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shadmanr163
Group Title
Are there any common tricks with inverse and direct variation? Examples would be very helpful for me.
 2 years ago
 2 years ago
shadmanr163 Group Title
Are there any common tricks with inverse and direct variation? Examples would be very helpful for me.
 2 years ago
 2 years ago

This Question is Closed

badreferences Group TitleBest ResponseYou've already chosen the best response.1
Let's say I was able to measure productivity \(w\), profit \(p\), and cost of materials \(c\) quantitatively. A reasonable model for an explicitly simple system would be:\[p=\frac{w}{c}\]Now, which variables vary directly, and which vary indirectly? Tell me what you think. Even if it's wrong.
 2 years ago

shadmanr163 Group TitleBest ResponseYou've already chosen the best response.1
Vary Directlyc Vary indireclyw I am not sure.
 2 years ago

badreferences Group TitleBest ResponseYou've already chosen the best response.1
Alright, so as \(p\) increases in\[p=\frac{w}{c}\]either \(w\) is getting higher, or \(c\) is getting lower, or both. For instance, if \(p=2\), \(w=6\), and \(c=3\), what are possible values of \(w,c\) if I increased \(p=4\)?
 2 years ago

badreferences Group TitleBest ResponseYou've already chosen the best response.1
Very good. You noticed that \(w\) increased (by a larger margin than \(c\))? Now, returning to the previous question, what if I reduced \(p=1\)?
 2 years ago

shadmanr163 Group TitleBest ResponseYou've already chosen the best response.1
if reduced by one then 1=infinite no of solutions?
 2 years ago

badreferences Group TitleBest ResponseYou've already chosen the best response.1
Yes, there are an infinite number of solutions. I'm asking what are possible solutions.
 2 years ago

shadmanr163 Group TitleBest ResponseYou've already chosen the best response.1
like 6/6
 2 years ago

badreferences Group TitleBest ResponseYou've already chosen the best response.1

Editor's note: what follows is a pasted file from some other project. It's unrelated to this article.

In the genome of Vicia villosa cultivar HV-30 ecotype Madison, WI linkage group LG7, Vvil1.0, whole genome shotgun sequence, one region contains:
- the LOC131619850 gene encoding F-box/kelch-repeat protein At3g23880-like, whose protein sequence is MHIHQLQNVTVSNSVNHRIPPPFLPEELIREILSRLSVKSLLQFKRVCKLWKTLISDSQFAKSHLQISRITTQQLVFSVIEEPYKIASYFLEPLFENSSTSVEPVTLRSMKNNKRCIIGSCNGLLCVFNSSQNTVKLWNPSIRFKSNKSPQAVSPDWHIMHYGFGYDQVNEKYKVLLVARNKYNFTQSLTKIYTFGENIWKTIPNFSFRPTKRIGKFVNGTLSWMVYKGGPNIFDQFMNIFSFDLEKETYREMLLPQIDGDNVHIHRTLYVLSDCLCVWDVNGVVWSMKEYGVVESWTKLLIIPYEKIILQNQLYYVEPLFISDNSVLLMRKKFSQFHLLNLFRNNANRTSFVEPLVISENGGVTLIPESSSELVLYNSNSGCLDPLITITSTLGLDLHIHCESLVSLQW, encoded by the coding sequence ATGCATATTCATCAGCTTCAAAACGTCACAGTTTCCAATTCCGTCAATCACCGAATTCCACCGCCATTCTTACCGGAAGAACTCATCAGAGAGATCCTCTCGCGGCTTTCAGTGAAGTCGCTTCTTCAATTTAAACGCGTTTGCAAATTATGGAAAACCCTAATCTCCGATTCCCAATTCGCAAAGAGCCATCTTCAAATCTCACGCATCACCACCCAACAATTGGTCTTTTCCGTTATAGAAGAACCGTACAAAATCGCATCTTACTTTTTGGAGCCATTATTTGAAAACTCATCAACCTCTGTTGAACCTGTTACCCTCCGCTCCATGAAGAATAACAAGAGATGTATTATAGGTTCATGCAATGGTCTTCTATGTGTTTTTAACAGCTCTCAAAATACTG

Yup. Noticed now how \(c\) increased by a larger margin than \(w\)? So what do you think: does \(p\) increase and decrease directly or inversely with \(c\) and \(w\)?
 2 years ago

shadmanr163 Group TitleBest ResponseYou've already chosen the best response.1
inversely
 2 years ago

badreferences Group TitleBest ResponseYou've already chosen the best response.1
Not both. Which to which? If I increase \(p\), \(w\) generally grows larger and \(c\) smaller, so the number \(w/c\) is larger. If I decrease \(p\), \(w\) generally grows smaller, and \(c\) larger, so \(w/c\) grows smaller. Do you understand?
 2 years ago

shadmanr163 Group TitleBest ResponseYou've already chosen the best response.1
Yeah! Thanks a lot so much. :) Now I understand
 2 years ago

badreferences Group TitleBest ResponseYou've already chosen the best response.1
So, final test. Does \(c\) vary inversely or directly with \(p\)? What about \(w\)?
 2 years ago

badreferences Group TitleBest ResponseYou've already chosen the best response.1
Hey, I invested time into this. I want to see you actually learned something. :P
 2 years ago

shadmanr163 Group TitleBest ResponseYou've already chosen the best response.1
Just, Hold on a bit I will get to it...
 2 years ago

badreferences Group TitleBest ResponseYou've already chosen the best response.1
@myininaya I know you're an actual teacher, you might be better here. :P
 2 years ago

shadmanr163 Group TitleBest ResponseYou've already chosen the best response.1
inversely
 2 years ago

shadmanr163 Group TitleBest ResponseYou've already chosen the best response.1
Am I right?
 2 years ago
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